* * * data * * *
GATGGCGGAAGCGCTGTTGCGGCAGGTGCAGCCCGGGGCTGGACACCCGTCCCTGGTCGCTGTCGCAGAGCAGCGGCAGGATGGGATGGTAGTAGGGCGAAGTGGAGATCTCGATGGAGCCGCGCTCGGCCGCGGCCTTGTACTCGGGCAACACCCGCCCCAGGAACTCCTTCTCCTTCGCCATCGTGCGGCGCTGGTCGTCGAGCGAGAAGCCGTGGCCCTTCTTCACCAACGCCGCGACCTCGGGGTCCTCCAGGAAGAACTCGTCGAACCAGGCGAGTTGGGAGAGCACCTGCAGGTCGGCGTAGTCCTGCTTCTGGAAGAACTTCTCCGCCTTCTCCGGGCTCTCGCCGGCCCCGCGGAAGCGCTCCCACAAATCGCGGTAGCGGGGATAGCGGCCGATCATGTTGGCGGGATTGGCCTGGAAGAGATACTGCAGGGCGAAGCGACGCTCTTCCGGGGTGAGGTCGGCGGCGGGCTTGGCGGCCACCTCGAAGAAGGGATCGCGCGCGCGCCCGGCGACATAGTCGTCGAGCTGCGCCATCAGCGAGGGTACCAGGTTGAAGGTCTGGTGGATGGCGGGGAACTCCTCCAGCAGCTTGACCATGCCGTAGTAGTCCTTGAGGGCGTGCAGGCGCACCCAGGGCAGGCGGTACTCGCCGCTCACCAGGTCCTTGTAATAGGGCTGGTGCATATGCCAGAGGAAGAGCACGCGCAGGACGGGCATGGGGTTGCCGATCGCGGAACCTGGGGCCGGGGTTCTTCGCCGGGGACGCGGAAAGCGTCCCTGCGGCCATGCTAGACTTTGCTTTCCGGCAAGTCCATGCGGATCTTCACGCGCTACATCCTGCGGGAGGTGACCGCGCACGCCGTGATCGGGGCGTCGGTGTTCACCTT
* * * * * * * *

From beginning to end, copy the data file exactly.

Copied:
GATGGCGGAAGCGCTGTTGCGGCAGGTGCAGCCCGGGGCTGGACACCCGTCCCTGGTCGCTGTCGCAGAGCAGCGGCAGGATGGGATGGTAGTAGGGCGAAGTGGAGATCTCGATGGAGCCGCGCTCGGCCGCGGCCTTGTACTCGGGCAACACCCGCCCCAGGAACTCCTTCTCCTTCGCCATCGTGCGGCGCTGGTCGTCGAGCGAGAAGCCGTGGCCCTTCTTCACCAACGCCGCGACCTCGGGGTCCTCCAGGAAGAACTCGTCGAACCAGGCGAGTTGGGAGAGCACCTGCAGGTCGGCGTAGTCCTGCTTCTGGAAGAACTTCTCCGCCTTCTCCGGGCTCTCGCCGGCCCCGCGGAAGCGCTCCCACAAATCGCGGTAGCGGGGATAGCGGCCGATCATGTTGGCGGGATTGGCCTGGAAGAGATACTGCAGGGCGAAGCGACGCTCTTCCGGGGTGAGGTCGGCGGCGGGCTTGGCGGCCACCTCGAAGAAGGGATCGCGCGCGCGCCCGGCGACATAGTCGTCGAGCTGCGCCATCAGCGAGGGTACCAGGTTGAAGGTCTGGTGGATGGCGGGGAACTCCTCCAGCAGCTTGACCATGCCGTAGTAGTCCTTGAGGGCGTGCAGGCGCACCCAGGGCAGGCGGTACTCGCCGCTCACCAGGTCCTTGTAATAGGGCTGGTGCATATGCCAGAGGAAGAGCACGCGCAGGACGGGCATGGGGTTGCCGATCGCGGAACCTGGGGCCGGGGTTCTTCGCCGGGGACGCGGAAAGCGTCCCTGCGGCCATGCTAGACTTTGCTTTCCGGCAAGTCCATGCGGATCTTCACGCGCTACATCCTGCGGGAGGTGACCGCGCACGCCGTGATCGGGGCGTCGGTGTTCACCTT